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Nature in L.A.

Showing posts with label : bees

May 31, 2016

More Bees, Please: A Bee Sanctuary in the Heart of Urban L.A.

Metallic sweat bee (Agapostemon texanus) (Left) and Mason bee (Osmia sp.) (Right). Photo credit: Kelsey Bailey

Backyards are not what they used to be. As an urban biologist who has spent countless hours exploring yards in L.A., I have seen lawns and rose gardens replaced by succulents and sages, bug zappers exchanged for hummingbird feeders, and swing sets coupled with bee hotels. More and more Angelenos are seeing their personal green space as not just a place to rest and play, but as integral habitat to share with local wildlife. Our Museum’s Nature Gardens are living proof that even in the core of the city, planting with purpose can have a profound beneficial effect. The area that was predominantly a concrete parking lot less than ten years ago is now home to 10 mammal species, 168 bird species, and heaps of insect species that we...


July 16, 2015

The Midday Sunflower Long-Horned Bee Huddle

The life of the bee as we often think of it is one of constant motion: buzzing, dancing, collecting, feeding, searching, and digging is all in a days work for the “busy bee.”  What many may not realize is that this perception of the bee is mainly from our frequent encounters with the females of the species which must not only feed themselves but also take care of their young.  Honeybees, which are highly unusual in their behavior compared to most bees, have workers that are specialized in gathering pollen and communicating its location through dance, building and cleaning the waxy hive, and taking care of their larval sisters. The vast majority of bee species, unlike the honeybee, are solitary: One female alone must take care of her young; there is no queen or workers to do all the grunt work.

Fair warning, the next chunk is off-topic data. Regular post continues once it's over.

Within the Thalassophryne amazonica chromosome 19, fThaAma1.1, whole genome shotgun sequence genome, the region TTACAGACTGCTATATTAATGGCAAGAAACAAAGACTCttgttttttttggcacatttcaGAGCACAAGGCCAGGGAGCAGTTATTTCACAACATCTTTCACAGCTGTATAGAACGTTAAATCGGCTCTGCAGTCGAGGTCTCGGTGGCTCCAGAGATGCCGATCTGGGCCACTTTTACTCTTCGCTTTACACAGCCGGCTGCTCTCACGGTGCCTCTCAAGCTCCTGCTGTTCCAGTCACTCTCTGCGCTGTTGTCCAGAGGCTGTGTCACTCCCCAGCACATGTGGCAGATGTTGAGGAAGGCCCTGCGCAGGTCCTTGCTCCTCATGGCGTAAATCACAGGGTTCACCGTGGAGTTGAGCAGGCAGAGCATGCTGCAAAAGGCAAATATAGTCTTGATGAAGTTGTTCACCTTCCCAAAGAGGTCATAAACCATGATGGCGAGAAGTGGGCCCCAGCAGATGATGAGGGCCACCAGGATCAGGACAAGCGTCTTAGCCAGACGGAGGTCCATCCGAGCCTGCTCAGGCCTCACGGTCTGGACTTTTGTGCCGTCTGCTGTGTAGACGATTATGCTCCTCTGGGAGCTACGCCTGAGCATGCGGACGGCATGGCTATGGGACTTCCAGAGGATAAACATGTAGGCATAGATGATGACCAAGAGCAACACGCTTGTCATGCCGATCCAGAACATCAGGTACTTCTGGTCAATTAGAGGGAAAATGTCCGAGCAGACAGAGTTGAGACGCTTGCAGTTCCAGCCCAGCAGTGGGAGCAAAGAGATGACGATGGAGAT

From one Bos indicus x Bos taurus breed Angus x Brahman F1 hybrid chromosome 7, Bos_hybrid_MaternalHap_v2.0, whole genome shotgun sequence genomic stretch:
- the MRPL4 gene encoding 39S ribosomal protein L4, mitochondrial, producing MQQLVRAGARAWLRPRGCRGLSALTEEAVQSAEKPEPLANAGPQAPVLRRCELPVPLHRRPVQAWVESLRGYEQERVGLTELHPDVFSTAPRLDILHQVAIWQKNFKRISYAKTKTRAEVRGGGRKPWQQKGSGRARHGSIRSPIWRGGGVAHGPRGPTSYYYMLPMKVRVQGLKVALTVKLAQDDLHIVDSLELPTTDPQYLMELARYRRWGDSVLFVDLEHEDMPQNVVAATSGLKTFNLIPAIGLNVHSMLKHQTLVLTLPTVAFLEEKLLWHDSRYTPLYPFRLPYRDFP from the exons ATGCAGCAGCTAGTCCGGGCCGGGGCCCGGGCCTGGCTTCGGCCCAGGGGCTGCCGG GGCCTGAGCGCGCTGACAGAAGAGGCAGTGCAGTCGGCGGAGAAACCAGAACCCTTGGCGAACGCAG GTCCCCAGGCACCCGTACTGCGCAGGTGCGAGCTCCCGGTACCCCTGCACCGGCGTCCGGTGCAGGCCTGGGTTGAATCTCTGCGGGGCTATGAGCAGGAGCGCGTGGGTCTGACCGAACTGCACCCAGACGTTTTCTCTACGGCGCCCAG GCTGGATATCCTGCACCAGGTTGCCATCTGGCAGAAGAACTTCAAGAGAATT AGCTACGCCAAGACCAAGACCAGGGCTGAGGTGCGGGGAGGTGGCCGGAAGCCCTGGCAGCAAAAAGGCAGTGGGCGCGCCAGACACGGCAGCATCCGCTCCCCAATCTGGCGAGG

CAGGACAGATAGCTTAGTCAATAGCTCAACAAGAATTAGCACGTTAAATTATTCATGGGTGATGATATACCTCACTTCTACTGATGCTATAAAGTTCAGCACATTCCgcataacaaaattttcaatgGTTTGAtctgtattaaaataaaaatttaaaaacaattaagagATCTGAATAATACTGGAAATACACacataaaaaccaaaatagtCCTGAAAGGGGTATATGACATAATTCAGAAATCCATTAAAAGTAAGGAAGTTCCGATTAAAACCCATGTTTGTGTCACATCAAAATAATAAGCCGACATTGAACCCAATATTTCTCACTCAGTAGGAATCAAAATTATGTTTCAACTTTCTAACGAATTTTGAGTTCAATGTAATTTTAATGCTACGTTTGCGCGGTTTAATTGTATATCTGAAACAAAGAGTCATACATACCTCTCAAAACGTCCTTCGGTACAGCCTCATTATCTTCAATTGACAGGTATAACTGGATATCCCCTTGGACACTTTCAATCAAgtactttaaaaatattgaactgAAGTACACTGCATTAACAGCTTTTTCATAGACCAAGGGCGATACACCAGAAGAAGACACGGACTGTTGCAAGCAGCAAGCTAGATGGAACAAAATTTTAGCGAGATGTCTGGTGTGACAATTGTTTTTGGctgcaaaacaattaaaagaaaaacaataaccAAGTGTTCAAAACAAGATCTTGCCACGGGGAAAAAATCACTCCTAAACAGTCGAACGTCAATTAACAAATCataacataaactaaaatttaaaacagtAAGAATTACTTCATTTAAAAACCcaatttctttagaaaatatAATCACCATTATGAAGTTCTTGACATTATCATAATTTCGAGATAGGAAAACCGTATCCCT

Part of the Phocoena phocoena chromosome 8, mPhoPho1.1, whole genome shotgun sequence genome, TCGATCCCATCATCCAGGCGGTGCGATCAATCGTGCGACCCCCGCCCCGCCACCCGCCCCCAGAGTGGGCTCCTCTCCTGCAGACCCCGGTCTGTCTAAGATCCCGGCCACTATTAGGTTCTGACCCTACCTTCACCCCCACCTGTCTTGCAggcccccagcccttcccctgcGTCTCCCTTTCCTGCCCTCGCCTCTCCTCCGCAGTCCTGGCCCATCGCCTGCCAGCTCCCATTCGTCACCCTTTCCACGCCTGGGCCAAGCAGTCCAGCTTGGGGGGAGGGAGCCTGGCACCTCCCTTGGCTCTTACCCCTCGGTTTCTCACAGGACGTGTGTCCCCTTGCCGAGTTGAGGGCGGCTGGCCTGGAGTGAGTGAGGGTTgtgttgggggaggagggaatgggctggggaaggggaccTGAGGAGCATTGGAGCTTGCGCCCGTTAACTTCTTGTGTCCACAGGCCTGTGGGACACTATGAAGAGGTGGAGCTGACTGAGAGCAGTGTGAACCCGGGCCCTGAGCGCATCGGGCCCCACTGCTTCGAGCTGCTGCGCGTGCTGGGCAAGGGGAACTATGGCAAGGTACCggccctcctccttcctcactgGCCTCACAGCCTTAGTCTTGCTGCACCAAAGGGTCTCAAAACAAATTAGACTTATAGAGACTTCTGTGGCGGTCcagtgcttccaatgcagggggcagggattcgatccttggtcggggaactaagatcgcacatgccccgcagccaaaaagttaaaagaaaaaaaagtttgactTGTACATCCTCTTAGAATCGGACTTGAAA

Long-horned bee, photo by...

June 7, 2011

Bee Hotel California

Bee Hotels
 
We here at the Museum really like bees, so much so that we are building them a hotel! This hotel will contain over 200 deluxe suites for native bees. We've specifically designed the hotel to accommodate various solitary bees found in L.A. We'll keep you posted as we see what moves in. Thanks to exhibit fabricator, Jerome Brown, the hotels are nearly ready to be put out in the Butterfly Pavilion yard.
 
Cedar log with pre-drilled bee holes
Swarm!
 
It seems that other bees have heard how luxurious our accommodations are and stopped by to check them out! Last Friday we got reports of a European honey bee, Apis mellifera, mass in one of the Magnolia trees...

May 26, 2011

The Birds, the Bees, and the Fecal Sacs

I know you've seen a lot of still images from the Black Phoebe, Sayornis nigricans, nest, but I just had to share this footage. Honestly, it is too good not to post.

At the beginning of the video you'll see one of the adults (hard to tell if it's the mom or dad, they both help to care for the nestlings) feeding a European Honey Bee, Apis mellifera, to one of the young. This in and of itself is pretty awesome to see, but it gets even better! Remember the Bushtit post? I told you all about how some species of birds produce fecal sacs, to make it easier to keep the nest clean and disease free. Well, Black Phoebes also produce fecal sacs, and this video gives you an insight to this behavior. I'll let you judge for yourself whether you think it's gross, cool, or just plain interesting.